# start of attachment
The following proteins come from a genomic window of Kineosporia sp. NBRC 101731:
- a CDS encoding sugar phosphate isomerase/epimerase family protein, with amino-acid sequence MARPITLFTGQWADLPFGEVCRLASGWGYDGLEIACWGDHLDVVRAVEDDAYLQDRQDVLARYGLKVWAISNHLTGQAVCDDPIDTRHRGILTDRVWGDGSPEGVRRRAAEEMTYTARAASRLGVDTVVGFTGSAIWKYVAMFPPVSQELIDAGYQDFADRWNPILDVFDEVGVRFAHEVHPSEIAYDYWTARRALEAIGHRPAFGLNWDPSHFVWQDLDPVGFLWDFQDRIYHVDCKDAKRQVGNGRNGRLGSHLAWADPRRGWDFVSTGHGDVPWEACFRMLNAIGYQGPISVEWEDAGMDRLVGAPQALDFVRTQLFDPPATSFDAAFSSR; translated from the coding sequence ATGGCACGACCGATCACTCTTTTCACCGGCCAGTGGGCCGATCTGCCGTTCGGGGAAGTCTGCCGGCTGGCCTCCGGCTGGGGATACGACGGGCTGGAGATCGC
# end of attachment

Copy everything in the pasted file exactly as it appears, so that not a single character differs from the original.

The following proteins come from a genomic window of Kineosporia sp. NBRC 101731:
- a CDS encoding sugar phosphate isomerase/epimerase family protein, with amino-acid sequence MARPITLFTGQWADLPFGEVCRLASGWGYDGLEIACWGDHLDVVRAVEDDAYLQDRQDVLARYGLKVWAISNHLTGQAVCDDPIDTRHRGILTDRVWGDGSPEGVRRRAAEEMTYTARAASRLGVDTVVGFTGSAIWKYVAMFPPVSQELIDAGYQDFADRWNPILDVFDEVGVRFAHEVHPSEIAYDYWTARRALEAIGHRPAFGLNWDPSHFVWQDLDPVGFLWDFQDRIYHVDCKDAKRQVGNGRNGRLGSHLAWADPRRGWDFVSTGHGDVPWEACFRMLNAIGYQGPISVEWEDAGMDRLVGAPQALDFVRTQLFDPPATSFDAAFSSR; translated from the coding sequence ATGGCACGACCGATCACTCTTTTCACCGGCCAGTGGGCCGATCTGCCGTTCGGGGAAGTCTGCCGGCTGGCCTCCGGCTGGGGATACGACGGGCTGGAGATCGC